Regular visitors to Spud Wood in recent weeks may have noticed that there has been a programme of clearing in certain sections of the woodland.
It’s terribly sad to the landscape changing and to see seemingly healthy trees being felled – but unfortunately, a large area of Ash Dieback was identified by the Woodland Trust and the only option was to cut down the diseased Ash trees.
Ash Dieback is a disease that was first identified in Asia – and found it’s way to Europe around 30 years ago. In Asia, it doesn’t cause too many issues but sadly it can be devastating for our native Ash, as it doesn’t have any natural defence against it.
European Ash trees can fight back, but eventually year on year infections will sadly kill them. This was the situation at Spud Wood. The Woodland Trist aim to retain as many potentially tolerant Ash trees as possible – letting nature take its course by allowing diseased Ash trees to decline, but sometimes trees have to be felled due to risk they pose to the public.
THOUGH SAD, THERE IS HOPE: The Woodland Trust have been replacing the trees with a more diverse mix of native trees including Oak, Holly, Yew, Hornbeam, Rowan and Spindle. In time, this area of Spud Wood will return to its former glory and will be enjoyed for many generations to come. So that the new trees have the best change, certain sections have been closed off with a makeshift fence of branches and twigs. Though the pathways are a little muddy in places at the moment, please stick to the paths and don’t cross over the newly planted sections. The new trees are only babies, so please don’t trample on them!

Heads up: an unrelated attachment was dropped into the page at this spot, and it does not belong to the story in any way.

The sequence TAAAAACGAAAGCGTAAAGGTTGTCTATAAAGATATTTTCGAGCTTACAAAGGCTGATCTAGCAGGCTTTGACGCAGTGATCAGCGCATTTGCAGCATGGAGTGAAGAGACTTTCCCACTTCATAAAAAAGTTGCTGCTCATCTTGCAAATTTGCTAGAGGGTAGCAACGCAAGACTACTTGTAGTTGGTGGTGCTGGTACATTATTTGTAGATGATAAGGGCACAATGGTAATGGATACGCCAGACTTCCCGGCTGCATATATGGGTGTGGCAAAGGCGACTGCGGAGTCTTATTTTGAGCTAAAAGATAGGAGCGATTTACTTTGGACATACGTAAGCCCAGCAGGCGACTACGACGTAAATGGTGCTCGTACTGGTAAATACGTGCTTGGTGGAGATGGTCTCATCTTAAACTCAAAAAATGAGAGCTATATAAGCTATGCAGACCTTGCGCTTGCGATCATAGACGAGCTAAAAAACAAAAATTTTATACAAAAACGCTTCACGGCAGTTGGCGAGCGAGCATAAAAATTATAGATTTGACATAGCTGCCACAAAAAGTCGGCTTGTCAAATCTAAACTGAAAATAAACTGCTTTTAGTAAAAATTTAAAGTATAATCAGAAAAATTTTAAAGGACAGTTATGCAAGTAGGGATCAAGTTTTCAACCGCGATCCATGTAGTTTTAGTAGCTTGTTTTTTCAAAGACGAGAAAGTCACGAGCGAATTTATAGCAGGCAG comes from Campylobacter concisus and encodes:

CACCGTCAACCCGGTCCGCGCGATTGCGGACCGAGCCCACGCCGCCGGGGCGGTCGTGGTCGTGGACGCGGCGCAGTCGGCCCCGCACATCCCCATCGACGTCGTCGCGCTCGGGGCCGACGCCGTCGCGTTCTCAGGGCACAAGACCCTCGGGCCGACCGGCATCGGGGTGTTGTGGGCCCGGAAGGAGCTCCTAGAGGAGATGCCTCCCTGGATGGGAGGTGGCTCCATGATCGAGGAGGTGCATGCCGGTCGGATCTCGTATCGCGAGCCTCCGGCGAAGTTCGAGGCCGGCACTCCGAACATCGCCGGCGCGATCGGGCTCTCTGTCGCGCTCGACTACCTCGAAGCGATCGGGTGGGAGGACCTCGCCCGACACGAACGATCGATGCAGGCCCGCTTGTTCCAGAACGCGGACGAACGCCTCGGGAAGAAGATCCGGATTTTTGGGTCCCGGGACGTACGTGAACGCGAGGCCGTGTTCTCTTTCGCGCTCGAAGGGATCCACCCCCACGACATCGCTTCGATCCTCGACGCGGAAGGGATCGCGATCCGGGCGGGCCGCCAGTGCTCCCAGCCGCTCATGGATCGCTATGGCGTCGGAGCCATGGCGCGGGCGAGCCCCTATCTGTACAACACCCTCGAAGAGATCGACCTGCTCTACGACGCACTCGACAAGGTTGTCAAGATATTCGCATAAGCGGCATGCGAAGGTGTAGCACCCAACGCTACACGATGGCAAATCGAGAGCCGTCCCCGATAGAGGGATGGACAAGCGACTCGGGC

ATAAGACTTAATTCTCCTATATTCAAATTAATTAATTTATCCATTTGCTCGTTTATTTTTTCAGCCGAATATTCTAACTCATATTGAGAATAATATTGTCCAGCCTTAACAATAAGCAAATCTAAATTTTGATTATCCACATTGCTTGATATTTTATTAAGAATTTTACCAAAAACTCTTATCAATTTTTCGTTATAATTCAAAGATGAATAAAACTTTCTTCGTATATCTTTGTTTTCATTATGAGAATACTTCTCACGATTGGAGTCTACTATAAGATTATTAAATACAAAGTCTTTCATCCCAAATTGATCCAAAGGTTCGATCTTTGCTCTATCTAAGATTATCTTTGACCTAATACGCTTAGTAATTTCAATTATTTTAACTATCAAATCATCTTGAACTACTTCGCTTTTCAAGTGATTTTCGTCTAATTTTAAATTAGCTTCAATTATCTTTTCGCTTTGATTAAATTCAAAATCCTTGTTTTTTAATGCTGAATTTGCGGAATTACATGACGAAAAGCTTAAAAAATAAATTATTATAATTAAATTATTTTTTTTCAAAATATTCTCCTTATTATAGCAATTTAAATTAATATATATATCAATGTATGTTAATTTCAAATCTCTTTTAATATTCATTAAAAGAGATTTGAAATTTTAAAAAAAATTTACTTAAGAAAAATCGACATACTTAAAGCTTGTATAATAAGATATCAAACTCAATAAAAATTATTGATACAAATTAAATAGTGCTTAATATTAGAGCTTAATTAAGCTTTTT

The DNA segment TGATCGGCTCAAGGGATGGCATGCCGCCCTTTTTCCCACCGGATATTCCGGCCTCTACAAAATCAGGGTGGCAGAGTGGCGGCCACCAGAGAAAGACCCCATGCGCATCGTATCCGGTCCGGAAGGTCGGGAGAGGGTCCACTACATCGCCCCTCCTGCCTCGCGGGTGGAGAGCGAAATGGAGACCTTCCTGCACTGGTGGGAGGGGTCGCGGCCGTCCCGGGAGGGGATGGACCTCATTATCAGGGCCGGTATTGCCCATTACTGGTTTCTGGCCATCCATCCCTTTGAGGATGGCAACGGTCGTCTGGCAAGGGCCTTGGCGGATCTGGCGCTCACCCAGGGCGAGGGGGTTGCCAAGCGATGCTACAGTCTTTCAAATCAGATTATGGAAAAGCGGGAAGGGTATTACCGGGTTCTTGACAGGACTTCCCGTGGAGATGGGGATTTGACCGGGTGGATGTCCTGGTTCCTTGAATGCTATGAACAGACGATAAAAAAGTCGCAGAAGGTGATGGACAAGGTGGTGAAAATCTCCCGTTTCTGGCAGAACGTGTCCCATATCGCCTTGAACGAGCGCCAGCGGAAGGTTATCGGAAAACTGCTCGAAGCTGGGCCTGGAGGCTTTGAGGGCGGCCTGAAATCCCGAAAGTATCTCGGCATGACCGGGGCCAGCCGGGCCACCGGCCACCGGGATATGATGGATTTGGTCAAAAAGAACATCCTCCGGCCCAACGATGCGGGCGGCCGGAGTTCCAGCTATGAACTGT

ABOUT SPUD WOOD
Spud Wood is a thriving mix of broadleaf woodland and grassland meadow with abundant birdlife and wonderful views over the surrounding area, stretching to the Pennines in the east. The wood is bordered by the historic Bridgewater Canal – a great place to wander along the bank, watch the boats and perhaps catch sight of a kingfisher.
This relatively new woodland was planted in the late 1990s on a former potato field – hence the name! Now the oak, ash and silver birch has matured to form a shady canopy that’s alive with squirrels and birds. It’s the perfect site for summer picnics, dog walking and peaceful strolls at any time of year. Be sure to look out for the brook and pond nestled in the wood.
The main entrance is from Stage Lane to the north. The small (free) car park leads to a surfaced footpath which crosses Grantham’s Bridge over the Bridgewater Canal into the woodland. The site has around 1 mile of unsurfaced paths accessed through four pedestrian entrance points with either metal kissing gates or squeeze stiles.
Entrances are on Oughtrington Lane and Burford Lane, and there is an unofficial access point on the southern boundary from Helsdale Wood via a well-worn footpath. A wooden footbridge with two small flights of steps crosses over Helsdale Brook.